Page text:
Random Appropriation of the Day! (Lush "Pow Wow" Lip Scrub)

In lip scrub, Lush, powwow, random appropriation by Adrienne K.11 Comments

It’s been a few months since I posted a “Random Appropriation of the Day”–things that use Native imagery/names/references that are just totally random and don’t necessarily necessitate (necessarily necessitate? ha. I’m leaving it.) an entire wordy post. These “Random Appropriations” are simply to point out how ubiquitous the use of Native imagery is in our everyday lives, and to question products that we might not even pause and think about. So, a weird one for today:

Product description:
Pow Wow Lip Scrub – 3474 – Vegan – 20g – £4.75
Popping candy to polish your pout this Christmas!
Helen’s been trying to figure out a way to use popping candy in more of our inventions – and why not, it’s such good fun! So here it is: a delicious, bright green popping candy lip scrub. Scrub and buff your lips this winter with our exfoliating spinach powder, goji berry and caffeine powder lip buffer. It’s sure to make you as strong as Popeye and look as beautiful as Olive Oil!

Then, according to tipster Megan:

“There is also a video that briefly explains the reasoning behind the name which has since been made private, but as far as my memory serves me the gist is “pow wow is the Native American word for a gathering, and we do that a lot at Christmas’. Quite where the lip scrub comes into it I have no idea. I am at a loss at what any of this has to do with a non-existent, monolithic, Native American culture.”

It appears that the product has been taken down completely–several websites display a “product not found.” So perhaps they wised up and decided they should call it something that actually, oh, describes the product? Like “Popeye Power Lip Scrub”? (I should go work for Lush…)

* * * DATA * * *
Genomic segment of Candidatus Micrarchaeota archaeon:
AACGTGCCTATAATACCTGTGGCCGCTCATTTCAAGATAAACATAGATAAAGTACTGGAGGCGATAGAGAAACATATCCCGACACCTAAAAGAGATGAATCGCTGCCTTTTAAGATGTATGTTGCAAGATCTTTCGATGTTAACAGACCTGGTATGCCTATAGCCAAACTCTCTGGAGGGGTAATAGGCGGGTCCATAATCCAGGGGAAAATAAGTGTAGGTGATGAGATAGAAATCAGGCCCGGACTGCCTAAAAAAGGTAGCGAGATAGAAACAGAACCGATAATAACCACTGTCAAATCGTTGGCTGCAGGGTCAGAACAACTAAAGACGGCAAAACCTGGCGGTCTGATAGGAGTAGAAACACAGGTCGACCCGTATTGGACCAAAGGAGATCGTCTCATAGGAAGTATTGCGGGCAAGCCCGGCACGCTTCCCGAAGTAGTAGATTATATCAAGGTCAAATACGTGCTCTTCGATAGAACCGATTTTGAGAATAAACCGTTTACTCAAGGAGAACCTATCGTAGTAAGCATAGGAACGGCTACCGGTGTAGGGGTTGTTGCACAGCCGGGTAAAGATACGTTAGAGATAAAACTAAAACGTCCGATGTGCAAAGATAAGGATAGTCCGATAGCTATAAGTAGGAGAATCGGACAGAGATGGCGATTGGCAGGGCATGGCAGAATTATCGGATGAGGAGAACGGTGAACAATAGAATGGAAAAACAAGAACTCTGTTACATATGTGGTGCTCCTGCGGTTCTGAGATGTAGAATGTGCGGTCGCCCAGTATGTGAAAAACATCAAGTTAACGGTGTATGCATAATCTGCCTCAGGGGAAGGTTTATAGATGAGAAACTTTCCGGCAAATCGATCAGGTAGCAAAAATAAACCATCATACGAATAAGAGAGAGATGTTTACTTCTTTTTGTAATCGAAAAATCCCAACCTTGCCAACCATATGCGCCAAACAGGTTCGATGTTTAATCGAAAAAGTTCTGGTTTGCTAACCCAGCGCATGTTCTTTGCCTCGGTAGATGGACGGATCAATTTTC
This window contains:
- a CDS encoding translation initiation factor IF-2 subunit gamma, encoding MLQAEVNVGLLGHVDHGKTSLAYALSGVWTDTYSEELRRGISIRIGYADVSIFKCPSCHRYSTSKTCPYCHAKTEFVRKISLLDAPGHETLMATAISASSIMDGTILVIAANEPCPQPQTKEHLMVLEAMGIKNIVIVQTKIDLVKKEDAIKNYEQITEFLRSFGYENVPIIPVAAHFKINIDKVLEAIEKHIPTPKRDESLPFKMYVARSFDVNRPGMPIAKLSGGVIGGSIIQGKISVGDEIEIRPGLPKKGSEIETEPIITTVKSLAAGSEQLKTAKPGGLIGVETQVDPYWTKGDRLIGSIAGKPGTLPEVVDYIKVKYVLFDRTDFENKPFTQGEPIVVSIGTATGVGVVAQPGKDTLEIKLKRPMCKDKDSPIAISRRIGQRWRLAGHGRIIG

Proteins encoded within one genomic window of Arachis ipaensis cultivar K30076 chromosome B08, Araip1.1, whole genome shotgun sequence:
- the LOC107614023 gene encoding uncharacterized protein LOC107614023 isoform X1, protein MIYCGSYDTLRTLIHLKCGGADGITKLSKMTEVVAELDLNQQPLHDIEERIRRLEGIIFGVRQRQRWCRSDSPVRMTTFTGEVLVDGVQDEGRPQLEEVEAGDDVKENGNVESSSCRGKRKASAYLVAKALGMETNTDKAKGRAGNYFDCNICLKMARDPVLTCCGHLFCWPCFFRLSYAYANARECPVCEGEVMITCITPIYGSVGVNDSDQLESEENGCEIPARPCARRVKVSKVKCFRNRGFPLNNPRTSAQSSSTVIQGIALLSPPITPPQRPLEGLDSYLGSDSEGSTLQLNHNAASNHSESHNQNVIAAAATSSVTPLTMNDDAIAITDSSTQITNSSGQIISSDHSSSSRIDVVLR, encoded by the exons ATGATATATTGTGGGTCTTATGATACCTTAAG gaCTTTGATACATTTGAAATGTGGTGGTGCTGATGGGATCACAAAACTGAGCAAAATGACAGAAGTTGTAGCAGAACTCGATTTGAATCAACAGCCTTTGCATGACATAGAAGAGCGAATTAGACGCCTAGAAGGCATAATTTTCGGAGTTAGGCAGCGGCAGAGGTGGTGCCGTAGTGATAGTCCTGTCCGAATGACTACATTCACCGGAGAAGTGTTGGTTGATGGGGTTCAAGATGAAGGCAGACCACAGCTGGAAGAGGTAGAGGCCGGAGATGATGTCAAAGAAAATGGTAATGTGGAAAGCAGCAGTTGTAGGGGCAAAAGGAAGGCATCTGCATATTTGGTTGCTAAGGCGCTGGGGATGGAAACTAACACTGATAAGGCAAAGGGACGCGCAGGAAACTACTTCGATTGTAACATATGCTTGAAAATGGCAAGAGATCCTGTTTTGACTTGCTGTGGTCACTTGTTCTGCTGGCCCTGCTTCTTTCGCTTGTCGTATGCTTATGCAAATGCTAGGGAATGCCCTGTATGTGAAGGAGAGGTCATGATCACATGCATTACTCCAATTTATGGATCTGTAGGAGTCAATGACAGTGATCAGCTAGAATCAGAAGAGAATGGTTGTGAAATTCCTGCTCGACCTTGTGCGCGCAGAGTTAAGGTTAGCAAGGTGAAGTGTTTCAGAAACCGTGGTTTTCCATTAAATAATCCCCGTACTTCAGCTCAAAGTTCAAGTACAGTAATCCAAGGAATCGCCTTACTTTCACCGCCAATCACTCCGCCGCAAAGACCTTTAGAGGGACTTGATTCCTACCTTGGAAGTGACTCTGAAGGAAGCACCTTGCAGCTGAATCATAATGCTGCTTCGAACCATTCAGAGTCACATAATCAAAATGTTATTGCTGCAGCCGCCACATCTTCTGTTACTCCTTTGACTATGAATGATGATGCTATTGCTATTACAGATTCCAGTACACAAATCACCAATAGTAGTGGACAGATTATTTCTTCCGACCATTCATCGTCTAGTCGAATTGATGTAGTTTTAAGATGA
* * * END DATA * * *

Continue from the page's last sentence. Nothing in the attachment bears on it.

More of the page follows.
Anyway, random, right?

(Thanks Megan!) 
  • This isn’t the worst thing I’ve ever head. At least in this situation they’re not trying to pass this off as some crazy Native American voodoo healing scrub…I mean, it doesn’t even mention it in the description. I think in this case Lush was just trying to think of creative synonyms for gathering. From that perspective, it’s not as bad, though I’m not justifying their use of it. I’m glad they took it down, it shows they at least have some sort of moral sense.

  • A lot of the time with these, you see where they made the connections. But this one… spinach and Popeye = Native American? It’s like they picked a name out of a hat.

  • I recently had a conversation with a Unitarian minister about the use of Native texts and music in worship services, without substantive contexts.I had previously written a blog post explaining in detail my concerns and shared the post with her. Her response was that she had grown up UU and the church had “always appropriated texts” as they felt all texts belong to all humankind. I was, perhaps oddly, stunned.

    Does anyone have thoughts about this?

  • That’s Olive Oyl. Ug-gug-gug.

  • That *is* random as hell.

  • I was thinking more like “Pow! Wow!” because it’s a lip scrub that makes your lips pop? I don’t know, it IS weird, and I’m glad Lush seems to be taking steps to fix this.

  • @michaelwatsonvt Makes me think of this concept (http://en.wikipedia.org/wiki/Emic_and_etic)

  • I figured it had to do with the use of pop candy in making your lips feel like they’re popping like “pow!”

  • Ruth

    Argh. Lush, I love your stuff, but no.

    I just checked and it’s still up on their website.


  • Katie

    I love your blog but this item doesn’t offend me quite like the others – and I’m not sure why not. Perhaps because I know a lot of the Lush names/puns, or because it stings more when a US company does it (and this is from the UK). But it definitely makes me think.

  • Carmen

    I don’t know if they’re doing it to be offensive, necessarily. If enough people complain directly, perhaps they’d change the name, but the products are now in stores. I mean, at one point they named a face wash “Hell’s Angels” so Lush will try anything.